|Submitted By: KarenP-SSA / Social Security Administration (SSA)|
|Data Element Information|
|Use Case Description(s)|
|Use Case Description||SSA’s disability determination process requires the review of detailed medical records of disability applicants.
Due to the COVID-19 pandemic, SSA field offices are closed. This prevents disability applicants from submitting paper medical records they hold to those field offices. An alternative would be submitting this information to SSA electronically. A matter of convenience that would be used by few in normal times, the demand for this submission channel has mushroomed during the pandemic.
However, SSA cannot accept electronic medical records submitted by applicants because the integrity of those records cannot be verified without knowing the author and without (cryptographic) digital signatures of the content. Adding the Signature element to Provenance would provide content integrity verification and resolve this blocker for SSA disability applicants.
|Estimated number of stakeholders capturing, accessing using or exchanging||3 million disability applicant (patients) interact with SSA annually, involving 15-20 million medical records from almost 500,000 providers.|
|Link to use case project page||https://github.com/SSAgov/HealthIT|
|Use Case Description||As consumer-directed health information exchange becomes more prevalent, verifying the
integrity of patient-supplied medical information will become an imperative. When EHI obtained
by a patient that is digitally signed is provided to a third party along with the chain of trust from its
origin, that third party can have confidence in the integrity of that EHI. Consumer apps facilitating
the submission of sports physicals and immunization record to schools are inevitable—as are
apps driving patient-driven care coordination. Consumers will demand this access to their data,
and providers receiving that data will need to know it is unaltered.
|Estimated number of stakeholders capturing, accessing using or exchanging||Health records are exchanged between millions of providers (and, increasingly, payers) through
dozens of health information exchanges (HIEs) in support of millions of patients every year.
|Maturity of Use and Technical Specifications for Data Element|
|Applicable Standard(s)||HL7 FHIR R4 (v4.01: R4 – Mixed Normative and STU)
|Additional Specifications||FHIR Provenance Resource (v4.0.1) (https://www.hl7.org/fhir/provenance.html)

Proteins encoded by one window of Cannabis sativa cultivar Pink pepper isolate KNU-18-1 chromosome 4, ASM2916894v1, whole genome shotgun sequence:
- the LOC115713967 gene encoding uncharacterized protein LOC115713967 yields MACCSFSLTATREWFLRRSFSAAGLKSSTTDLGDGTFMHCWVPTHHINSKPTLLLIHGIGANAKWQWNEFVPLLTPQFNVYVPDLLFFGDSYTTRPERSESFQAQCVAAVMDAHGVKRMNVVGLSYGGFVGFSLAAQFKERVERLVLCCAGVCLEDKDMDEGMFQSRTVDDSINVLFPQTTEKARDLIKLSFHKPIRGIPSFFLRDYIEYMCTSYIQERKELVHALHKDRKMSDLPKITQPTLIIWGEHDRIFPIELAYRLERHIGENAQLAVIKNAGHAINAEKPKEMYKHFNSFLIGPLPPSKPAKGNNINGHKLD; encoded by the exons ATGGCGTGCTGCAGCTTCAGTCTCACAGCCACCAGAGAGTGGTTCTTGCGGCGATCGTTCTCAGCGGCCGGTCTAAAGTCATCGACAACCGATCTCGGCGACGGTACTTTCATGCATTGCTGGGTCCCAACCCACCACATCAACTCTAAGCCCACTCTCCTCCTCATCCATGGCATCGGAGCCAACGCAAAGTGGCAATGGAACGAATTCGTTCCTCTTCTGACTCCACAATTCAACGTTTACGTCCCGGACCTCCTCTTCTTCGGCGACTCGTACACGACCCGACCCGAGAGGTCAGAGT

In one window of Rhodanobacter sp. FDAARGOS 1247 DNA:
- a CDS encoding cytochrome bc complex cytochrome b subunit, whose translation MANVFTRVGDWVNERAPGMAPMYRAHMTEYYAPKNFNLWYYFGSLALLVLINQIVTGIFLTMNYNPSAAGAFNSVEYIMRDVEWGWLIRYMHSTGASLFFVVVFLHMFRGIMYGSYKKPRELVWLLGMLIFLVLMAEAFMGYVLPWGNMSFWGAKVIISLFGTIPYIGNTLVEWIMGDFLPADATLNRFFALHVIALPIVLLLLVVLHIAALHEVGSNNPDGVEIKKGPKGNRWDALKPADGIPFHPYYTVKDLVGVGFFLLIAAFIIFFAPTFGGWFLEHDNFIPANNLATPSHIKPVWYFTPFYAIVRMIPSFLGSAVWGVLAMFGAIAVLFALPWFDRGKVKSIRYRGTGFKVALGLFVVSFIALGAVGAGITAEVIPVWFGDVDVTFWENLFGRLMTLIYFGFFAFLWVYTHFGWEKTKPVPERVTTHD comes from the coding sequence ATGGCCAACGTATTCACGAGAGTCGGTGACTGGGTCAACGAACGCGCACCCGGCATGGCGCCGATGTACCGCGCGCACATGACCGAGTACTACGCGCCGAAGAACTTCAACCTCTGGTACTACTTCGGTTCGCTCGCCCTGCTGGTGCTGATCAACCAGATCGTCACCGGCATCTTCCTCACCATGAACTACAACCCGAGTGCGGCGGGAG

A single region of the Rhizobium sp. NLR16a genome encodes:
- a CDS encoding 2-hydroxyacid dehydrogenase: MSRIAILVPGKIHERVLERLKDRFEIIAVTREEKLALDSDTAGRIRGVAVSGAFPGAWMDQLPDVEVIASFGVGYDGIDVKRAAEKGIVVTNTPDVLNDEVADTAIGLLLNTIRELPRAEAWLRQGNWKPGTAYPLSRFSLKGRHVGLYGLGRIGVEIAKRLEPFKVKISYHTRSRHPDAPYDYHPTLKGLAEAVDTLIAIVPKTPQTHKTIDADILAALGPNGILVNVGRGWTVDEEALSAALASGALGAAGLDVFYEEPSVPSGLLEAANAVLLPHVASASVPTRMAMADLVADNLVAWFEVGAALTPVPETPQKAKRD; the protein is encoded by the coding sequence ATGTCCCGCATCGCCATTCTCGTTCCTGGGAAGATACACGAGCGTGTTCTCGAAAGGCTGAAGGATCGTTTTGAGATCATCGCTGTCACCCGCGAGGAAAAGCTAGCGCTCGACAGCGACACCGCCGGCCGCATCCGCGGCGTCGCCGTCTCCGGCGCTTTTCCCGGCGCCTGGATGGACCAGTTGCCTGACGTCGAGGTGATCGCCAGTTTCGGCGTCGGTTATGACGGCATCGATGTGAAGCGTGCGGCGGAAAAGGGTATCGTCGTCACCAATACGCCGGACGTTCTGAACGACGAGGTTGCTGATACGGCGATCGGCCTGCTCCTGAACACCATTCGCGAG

The Provenance resource includes a signature element (digital signature) which can be used for standards based integrity verification and non-repudiation purposes. The Signature datatype provides details on use of the signature element. The Signature.type coded value of "Source" should be used when the signature is for simply proving that the resource content is the same as it was when the resource was updated or created.
Also: https://www.hl7.org/fhir/datatypes.html#Signature (126.96.36.199)
• Both XML and JSON cryptographic signatures are supported.
In FHIR, (https://www.hl7.org/fhir/provenance.html): This would likely be “Provenance.agent.who”
Basic Provenance Informative Implementation Guide (for C-CDA Author Participation) (https://confluence.hl7.org/display/SEC/Basic+Provenance+Implementation+Guide?preview=/40740218/55940686/20190719_HL7_Basic_Provenance_Security_Posting.docx) does not mention signatures, but signatures are described as a CDA extension in HL7 Implementation Guide for CDA® Release 2: Digital Signatures and Delegation of Rights (http://www.hl7.org/documentcenter/public/standards/dstu/CDAR2_IG_DIGITALSIG_R1_DSTU_2014OCT.pdf) document. Author is a data element originally proposed by ONC for inclusion in UCSDI for Provenance.
• Specifications or IG updates may be required to align C-CDA to FHIR.
|Current Use||Not currently captured or accessed with an organization|
|Number of organizations/individuals with which this data element has been electronically exchanged||N/A|
|Restrictions on Standardization (e.g. proprietary code)||None|
|Restrictions on Use (e.g. licensing, user fees)||None|
|Privacy and Security Concerns||Using these data elements will reduce privacy and security concerns about the EHI being exchanged.|
|Estimate of Overall Burden||Author information should be readily available to implementers already populating Provenance data elements. Although Cryptographic signatures of content (“hashing”) is not widely practiced, the methodology for doing this is straightforward (and specified in detailed in the above-reference FHIR Provenance IG). Implementation should not require more than two two-week sprints.|
|Other Implementation Challenges||None|
Metadata, or data that describes other data.
Information from the submission form
(Per https://www.hl7.org/fhir/provenance.html): “Provenance.signature: A digital signature on the target Reference(s). The digital signature, inclusive of a hash on the resource being signed (Provenance.signature.type = 1.2.840.10065.1.12.1.14), will ensure that the integrity of the particular electronic health information (EHI) is maintained and not altered in any way. This allows recipients of this EHI to trust the integrity of the content regardless of its most recent origin. • As patient-mediated EHI becomes more prevalent, maintaining the chain of trust via this digital signature will be instrumental in patient-provided health information exchange.